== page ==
Channthy was a trailblazer and the legacy she has left behind demonstrates this in a remarkable way. In the early days she like to point out to me that her favourite TV channel was Nat Geo, she was curious and wanted to know about the world beyond. In her youngest years she was moved around the conflict zones with her army tank driver Father and when I first had a chance to visit and see the humble bamboo hut where Thy’s family lived in Prey Veng province, I was struck by a remarkable photo hanging from the thatched walls, it’s the image of baby Thy, her father with a pistol slung from the hip, a Soviet tank parked in the background and a little transistor radio between them. I wondered what they were listening to? Cambodian rock? Khmer Rouge Cadre radio? It is photograph that says so much about where Channthy came from and shows her at about age 2, clutching a little bag, already facing the unknowable journey ahead.

Light through darkness

Thy would tell me about her fascination with the idea of travel and seeing the world. She’d sing little autobiographic songs around the apartment we’d moved into, “this one called ‘Small Bird Will Fly'”. It was still a time when we shared little language other than music and song in common. But music and song was enough to began the thrill of sharing a love and passion for all the world was throwing at us. The relationship between Thy and I was never easy and came with many stop-starts and misunderstandings but ultimately was an experience of bonding and loving each other as true soul mates.

Thy would tell me of the first time she encountered foreigners, at around age 13 the UN “Blue Hats” had arrived in her village. In this same place, Thy’s mother once told me of the incredible bombing by the b52’s flying over this village situated close to the Vietnam border and how one day, she was the first to spot a platoon of American soldiers making their way through the jungle that once surrounded Prey Ngeat Village. Thy and her parents were survivors, not only of the civil war (which began in 1967), the ensuing Khmer Rouge regime 1975-79, but also of the desperation of the decades that followed. Cambodian’s who endured the 80’s and 90’s suffered and endured the long, terrible transition to rebuilding life after one of the most devastating and debased times in human history.

Channthy’s solace was music and she survived her own isolation and hardship through her love of Cambodian music. When I met her, she had a collection of old phones just for keeping her MP3’s and a couple of beautifully handwritten lyrics books. Music had also been a way for her to earn a living, she would often talk fondly of getting around parts of Cambodia as a singing-dancing girl with a carney-like Cambodian wedding band, working from gig to gig, sleeping under the band’s backline truck, and living an itinerant life on the Cambodian roads. Other times she’d talk about the horrific encounters and exploitation she’d faced, at one-time kidnap and sex trafficking, or hard labor on building sites or the scary times she spent working alone in a rubber plantation, in a dark forest, as a lone teenage girl, vulnerable to robbery and rape. During all these times, Channthy would turn to the music she loved, after all, it was the music her mum had loved and had sung to her as a baby and later encouraged her to sing. After Thy’s mum passed away in 2012, she recovered 5 of her mother’s teeth from the ashes and had these embedded into golden Buddha ingots and would keep these on her for each and every performance. One time we had a huge outdoor show in Switzerland, at a venue aptly named Scene Ella Fitzgerald, our bassist Hollie Lewis’s set-list blew away just before the show and she was super-nervous and struck with stage fright, so Channthy told her “not worry” and placed “My Mum’s teeth” in her hand, “you carry these, my mum always with me at every show”.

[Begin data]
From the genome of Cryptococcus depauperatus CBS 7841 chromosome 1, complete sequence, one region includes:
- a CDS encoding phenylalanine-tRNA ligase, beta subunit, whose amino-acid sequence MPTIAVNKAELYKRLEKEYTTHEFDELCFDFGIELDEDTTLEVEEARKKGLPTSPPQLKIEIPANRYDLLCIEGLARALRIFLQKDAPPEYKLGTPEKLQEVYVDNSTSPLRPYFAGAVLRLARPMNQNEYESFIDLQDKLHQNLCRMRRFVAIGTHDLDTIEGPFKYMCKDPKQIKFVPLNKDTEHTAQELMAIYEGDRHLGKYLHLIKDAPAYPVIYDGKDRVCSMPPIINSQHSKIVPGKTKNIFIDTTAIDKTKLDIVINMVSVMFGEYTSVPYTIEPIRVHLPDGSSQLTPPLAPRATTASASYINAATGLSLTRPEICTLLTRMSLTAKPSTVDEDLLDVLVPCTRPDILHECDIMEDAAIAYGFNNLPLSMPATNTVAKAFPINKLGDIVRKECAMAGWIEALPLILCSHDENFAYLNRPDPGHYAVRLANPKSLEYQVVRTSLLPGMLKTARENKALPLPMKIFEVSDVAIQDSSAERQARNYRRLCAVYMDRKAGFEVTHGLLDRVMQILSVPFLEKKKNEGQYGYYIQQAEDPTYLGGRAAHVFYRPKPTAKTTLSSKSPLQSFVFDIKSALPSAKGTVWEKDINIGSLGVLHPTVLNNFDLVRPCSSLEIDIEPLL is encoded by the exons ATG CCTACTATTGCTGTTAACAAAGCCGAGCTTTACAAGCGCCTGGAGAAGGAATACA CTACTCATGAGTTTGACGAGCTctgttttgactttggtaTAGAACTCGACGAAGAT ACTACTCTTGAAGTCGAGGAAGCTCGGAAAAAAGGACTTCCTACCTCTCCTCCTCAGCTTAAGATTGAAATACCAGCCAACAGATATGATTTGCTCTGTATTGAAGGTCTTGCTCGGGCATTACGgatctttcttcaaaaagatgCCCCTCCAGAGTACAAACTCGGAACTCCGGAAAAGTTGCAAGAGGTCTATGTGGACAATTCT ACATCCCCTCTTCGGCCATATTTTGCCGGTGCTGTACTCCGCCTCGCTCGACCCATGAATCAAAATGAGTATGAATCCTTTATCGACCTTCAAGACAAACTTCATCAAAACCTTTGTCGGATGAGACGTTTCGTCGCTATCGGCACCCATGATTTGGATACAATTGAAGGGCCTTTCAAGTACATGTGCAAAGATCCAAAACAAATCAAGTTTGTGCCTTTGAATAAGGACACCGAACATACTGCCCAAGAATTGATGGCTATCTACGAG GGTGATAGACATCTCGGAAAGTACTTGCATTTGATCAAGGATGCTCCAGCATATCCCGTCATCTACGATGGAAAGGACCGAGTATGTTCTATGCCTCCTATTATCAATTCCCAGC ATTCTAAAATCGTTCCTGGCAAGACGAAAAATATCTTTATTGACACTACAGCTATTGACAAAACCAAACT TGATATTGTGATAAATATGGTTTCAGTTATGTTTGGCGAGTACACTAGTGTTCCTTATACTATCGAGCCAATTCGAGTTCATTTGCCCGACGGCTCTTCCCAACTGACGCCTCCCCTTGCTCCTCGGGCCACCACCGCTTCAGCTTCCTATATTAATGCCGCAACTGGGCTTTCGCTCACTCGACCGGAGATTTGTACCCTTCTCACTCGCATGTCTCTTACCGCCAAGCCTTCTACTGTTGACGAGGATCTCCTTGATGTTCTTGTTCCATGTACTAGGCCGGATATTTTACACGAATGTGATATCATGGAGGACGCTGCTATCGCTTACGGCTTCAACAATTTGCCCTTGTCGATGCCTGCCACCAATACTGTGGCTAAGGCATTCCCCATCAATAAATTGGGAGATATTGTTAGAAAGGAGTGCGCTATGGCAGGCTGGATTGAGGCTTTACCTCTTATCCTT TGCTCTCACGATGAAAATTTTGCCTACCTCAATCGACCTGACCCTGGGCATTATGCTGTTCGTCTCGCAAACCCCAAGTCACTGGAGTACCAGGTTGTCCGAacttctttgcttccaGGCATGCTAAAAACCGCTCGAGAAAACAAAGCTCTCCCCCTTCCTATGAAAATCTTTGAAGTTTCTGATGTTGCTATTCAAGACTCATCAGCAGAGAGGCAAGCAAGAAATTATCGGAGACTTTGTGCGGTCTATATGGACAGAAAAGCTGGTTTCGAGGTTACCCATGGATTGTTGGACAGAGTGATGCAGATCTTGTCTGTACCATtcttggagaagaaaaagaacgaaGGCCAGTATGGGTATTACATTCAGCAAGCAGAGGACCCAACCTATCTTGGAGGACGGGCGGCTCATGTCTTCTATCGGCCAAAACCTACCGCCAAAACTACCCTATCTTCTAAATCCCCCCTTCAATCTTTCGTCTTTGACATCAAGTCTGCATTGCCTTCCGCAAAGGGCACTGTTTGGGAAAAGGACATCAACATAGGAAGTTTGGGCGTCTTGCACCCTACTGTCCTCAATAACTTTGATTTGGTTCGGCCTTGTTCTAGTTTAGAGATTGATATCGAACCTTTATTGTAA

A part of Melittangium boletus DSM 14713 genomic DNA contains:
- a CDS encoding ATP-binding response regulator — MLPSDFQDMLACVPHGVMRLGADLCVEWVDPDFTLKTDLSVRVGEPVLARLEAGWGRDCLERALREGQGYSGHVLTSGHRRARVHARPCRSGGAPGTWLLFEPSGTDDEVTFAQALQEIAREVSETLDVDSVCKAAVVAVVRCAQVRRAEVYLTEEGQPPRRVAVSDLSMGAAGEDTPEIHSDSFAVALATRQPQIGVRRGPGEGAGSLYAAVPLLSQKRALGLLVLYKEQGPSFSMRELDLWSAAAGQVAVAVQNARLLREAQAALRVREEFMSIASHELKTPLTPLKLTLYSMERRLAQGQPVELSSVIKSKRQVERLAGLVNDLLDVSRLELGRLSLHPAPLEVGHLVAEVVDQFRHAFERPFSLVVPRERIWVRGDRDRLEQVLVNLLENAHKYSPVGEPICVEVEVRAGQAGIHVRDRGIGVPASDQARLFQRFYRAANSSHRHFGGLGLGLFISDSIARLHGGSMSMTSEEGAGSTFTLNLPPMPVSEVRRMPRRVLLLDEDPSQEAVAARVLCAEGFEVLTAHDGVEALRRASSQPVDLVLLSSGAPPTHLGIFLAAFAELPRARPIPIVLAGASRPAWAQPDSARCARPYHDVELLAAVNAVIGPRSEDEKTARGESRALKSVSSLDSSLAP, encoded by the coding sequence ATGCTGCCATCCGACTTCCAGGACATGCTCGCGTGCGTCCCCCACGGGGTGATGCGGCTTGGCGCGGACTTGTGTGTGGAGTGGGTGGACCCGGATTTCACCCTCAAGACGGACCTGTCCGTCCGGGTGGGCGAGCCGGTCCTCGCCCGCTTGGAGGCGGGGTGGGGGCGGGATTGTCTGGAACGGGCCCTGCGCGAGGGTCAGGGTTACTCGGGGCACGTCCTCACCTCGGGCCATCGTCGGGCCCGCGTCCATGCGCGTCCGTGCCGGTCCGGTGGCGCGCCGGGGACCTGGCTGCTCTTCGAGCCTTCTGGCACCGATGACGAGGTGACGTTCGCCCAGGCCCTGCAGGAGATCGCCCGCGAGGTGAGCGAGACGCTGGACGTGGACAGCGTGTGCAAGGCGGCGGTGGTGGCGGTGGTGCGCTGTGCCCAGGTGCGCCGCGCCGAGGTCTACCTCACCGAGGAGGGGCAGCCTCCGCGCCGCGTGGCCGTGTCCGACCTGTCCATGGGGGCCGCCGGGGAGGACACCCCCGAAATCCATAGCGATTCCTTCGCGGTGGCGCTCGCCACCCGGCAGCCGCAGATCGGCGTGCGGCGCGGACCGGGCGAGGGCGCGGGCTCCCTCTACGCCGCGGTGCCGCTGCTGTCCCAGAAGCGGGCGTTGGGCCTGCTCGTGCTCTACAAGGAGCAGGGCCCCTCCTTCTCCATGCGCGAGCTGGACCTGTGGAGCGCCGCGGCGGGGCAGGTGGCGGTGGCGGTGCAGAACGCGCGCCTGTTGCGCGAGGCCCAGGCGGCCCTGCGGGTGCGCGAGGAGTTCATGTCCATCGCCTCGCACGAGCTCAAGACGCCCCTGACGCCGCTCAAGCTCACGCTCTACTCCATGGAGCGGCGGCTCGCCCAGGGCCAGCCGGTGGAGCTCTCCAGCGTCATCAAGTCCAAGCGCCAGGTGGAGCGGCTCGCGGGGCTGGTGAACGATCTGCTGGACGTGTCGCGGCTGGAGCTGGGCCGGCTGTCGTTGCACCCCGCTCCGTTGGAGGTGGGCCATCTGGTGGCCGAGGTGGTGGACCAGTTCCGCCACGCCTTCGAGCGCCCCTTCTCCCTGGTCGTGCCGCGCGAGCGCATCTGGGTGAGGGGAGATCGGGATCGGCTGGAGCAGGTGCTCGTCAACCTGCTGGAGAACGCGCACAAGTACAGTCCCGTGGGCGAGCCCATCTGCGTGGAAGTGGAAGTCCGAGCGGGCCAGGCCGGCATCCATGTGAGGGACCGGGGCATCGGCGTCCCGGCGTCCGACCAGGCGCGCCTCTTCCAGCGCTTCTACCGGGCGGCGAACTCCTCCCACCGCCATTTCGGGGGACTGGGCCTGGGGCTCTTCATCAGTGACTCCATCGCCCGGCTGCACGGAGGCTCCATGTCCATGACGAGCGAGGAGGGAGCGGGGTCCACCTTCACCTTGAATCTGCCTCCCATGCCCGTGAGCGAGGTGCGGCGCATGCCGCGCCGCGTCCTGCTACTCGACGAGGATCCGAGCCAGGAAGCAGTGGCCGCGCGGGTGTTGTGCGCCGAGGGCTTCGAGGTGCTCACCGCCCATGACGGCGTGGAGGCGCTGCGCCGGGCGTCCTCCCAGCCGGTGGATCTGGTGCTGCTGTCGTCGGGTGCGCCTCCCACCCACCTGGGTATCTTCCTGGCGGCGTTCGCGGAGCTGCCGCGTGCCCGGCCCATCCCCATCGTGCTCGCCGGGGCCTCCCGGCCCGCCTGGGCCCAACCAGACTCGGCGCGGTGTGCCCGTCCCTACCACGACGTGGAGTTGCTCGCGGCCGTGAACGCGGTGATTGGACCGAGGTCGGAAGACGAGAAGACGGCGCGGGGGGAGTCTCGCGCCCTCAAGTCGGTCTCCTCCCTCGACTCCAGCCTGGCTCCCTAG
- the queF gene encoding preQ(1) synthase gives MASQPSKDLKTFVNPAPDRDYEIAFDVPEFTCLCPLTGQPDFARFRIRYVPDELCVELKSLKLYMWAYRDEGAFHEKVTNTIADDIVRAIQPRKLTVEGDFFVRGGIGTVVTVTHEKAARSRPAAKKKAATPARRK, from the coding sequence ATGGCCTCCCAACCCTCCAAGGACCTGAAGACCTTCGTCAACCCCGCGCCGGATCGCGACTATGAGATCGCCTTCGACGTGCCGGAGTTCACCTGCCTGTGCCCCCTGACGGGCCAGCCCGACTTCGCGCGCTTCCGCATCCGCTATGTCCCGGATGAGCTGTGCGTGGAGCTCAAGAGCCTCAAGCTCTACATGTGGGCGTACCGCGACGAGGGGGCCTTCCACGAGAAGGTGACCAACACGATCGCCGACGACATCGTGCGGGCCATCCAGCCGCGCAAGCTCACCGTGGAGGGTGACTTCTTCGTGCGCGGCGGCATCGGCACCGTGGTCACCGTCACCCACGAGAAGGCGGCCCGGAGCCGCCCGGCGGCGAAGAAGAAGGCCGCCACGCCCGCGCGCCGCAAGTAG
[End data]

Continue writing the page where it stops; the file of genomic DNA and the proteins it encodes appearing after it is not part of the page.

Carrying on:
“Would you like some more ladies and gentleman?!”

While things were often difficult in day-to-day life, Channthy’s professionalism as a singer was unshakable. Each and every show she performed like life depended on it! or perhaps more with the feeling that life was better for it. Each show for the CSP was a little celebration for all involved. From the moment Channthy and I had first started playing live we were soon surrounded by a wonderfully enthusiastic community of fellow musicians, friends and fans. The support of this community made things happen fast! within a short time, we were hanging onto The Cambodian Space Project as the damn thing took off like a rocket-fueled tuk-tuk… I mean, at this time, Channthy wasn’t even fully aware of the band name, still learning to pronounce it in English but had grasped the meaning in Khmer and run with it… explaining that the word for ‘Space’ in Khmer is still “Apollo”… what an image, imagine the American War (Vietnam) raging and engulfing the bucolic villages of Prey Veng while her parents must have gazed into the sky at a time when nothing had changed since medieval times, to be witness to the spectacle of the Moon Landing. Channthy would love to explain that her name Chan and Thy translated as Moon and Earth. She was born for our space mission. Things soon took off.